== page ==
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New licence approved for alcohol and music at Windsor restaurant

James Bagley. Local Democracy Reporter

New licence approved for alcohol and music at Windsor restaurant

A restaurateur has won his bid to service booze and play music despite concerns from Windsor locals. 

Members of the licensing sub-committee granted Anil Kumar, owner of the Lounge, a new premises, music, and alcohol license – but with conditions.

The 13a High Street restaurant – which will specialise in cheese and wine – will open from 10:30am until midnight with no extension.

He must also create a ‘management plan’ with Environmental Health to prevent public nuisance.

A working CCTV system must be at standard for a ‘nominated person’ to be able to download any potential evidence for authorities such as Thames Valley Police.

The restaurant was formerly known as the Suede Bar & Lounge – with Mr Kumar recently taking new ownership of the premises.

At the licensing sub-committee on January 7, historic noise disturbances from the previous owners 'from hell' tainted Mr Kumar’s case, fearing his restaurant was masquerading as a bar/nightclub.

The objectors were especially concerned about Mr Kumar wanting to have private bookings and parties with a sound system installed.

Speaking at the meeting, Janelle Gill, who owns four apartments at 12a High Street, said it was 'absolutely hell' for two and a half years when Suede Bar was open.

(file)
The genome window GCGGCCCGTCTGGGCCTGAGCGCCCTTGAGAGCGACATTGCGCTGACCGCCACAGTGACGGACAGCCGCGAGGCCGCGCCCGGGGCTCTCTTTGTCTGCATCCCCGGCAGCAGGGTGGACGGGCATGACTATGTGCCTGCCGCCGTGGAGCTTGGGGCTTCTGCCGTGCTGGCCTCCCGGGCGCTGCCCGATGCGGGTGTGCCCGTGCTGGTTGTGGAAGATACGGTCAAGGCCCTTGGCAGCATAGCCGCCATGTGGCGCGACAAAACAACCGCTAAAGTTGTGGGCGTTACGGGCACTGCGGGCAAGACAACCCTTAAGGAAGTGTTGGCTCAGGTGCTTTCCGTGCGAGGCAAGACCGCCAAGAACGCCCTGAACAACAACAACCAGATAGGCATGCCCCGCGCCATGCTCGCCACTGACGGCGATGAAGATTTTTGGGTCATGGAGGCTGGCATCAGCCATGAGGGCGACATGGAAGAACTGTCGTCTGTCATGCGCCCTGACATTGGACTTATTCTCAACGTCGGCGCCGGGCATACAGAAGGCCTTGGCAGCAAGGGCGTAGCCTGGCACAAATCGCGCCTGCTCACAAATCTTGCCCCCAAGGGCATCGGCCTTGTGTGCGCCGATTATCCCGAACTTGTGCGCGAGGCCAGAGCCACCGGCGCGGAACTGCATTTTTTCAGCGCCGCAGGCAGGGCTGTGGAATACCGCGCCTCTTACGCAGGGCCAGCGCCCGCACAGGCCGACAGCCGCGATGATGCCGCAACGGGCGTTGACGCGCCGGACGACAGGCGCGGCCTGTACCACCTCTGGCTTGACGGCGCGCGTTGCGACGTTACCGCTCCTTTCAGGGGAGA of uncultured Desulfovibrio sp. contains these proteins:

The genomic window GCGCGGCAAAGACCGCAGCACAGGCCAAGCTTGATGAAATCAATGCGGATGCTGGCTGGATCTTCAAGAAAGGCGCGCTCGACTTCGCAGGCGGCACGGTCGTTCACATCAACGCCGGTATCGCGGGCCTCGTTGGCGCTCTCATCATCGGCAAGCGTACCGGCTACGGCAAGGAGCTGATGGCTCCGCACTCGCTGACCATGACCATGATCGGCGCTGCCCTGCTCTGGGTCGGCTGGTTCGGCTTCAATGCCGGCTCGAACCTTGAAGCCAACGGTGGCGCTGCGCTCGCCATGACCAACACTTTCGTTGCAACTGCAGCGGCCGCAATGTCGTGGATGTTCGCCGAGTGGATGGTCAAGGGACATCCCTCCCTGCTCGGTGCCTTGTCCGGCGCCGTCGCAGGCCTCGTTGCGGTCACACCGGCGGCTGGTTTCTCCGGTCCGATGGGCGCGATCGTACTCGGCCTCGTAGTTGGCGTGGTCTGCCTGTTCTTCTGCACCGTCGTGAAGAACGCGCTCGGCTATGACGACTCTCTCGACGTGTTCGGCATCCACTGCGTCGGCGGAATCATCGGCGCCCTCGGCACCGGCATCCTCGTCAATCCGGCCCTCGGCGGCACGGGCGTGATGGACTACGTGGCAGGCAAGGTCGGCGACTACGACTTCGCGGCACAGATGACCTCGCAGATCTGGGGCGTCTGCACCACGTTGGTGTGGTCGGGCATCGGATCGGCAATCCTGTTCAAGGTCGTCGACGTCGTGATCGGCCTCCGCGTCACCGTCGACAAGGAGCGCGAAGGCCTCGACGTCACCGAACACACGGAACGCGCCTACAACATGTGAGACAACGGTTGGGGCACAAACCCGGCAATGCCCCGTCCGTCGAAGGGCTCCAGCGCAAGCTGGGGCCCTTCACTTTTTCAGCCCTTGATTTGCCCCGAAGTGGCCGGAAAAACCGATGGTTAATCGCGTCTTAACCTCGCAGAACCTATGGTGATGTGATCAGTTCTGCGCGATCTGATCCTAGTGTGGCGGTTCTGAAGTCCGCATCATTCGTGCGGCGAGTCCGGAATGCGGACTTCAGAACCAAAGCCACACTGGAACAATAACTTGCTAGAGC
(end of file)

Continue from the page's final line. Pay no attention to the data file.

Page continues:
He said: “I’ve got no objection to a restaurant. My suggestion would be don’t have live music or any kind of music whatsoever and definitely not amplified.

“You don’t need a sound system if you’re having a cheese and wine restaurant.

“And the private parties, you know what, don’t have private parties. I know it’s your business model – but unfortunately, this is opening the door up for exploitation and manipulation as the previous owners did.”

Mr Kumar said he was 'shocked, appalled, and disgusted' what residents had to put with over the years and would’ve started 'earlier dialogue' with the locals had he known of the historic noise disturbances.

He also said he has put in soundproofing and noise limiters if the amplifiers were to reach certain decibels to comply with residents’ concerns.

In one of the conditions set by the sub-committee, Mr Kumar must carry out a new noise assessment or report confirming the noise limiters are set to the levels agreed.

This is to avoid excessive noise transmitting into neighbouring properties and to reduce the risk of public nuisance.

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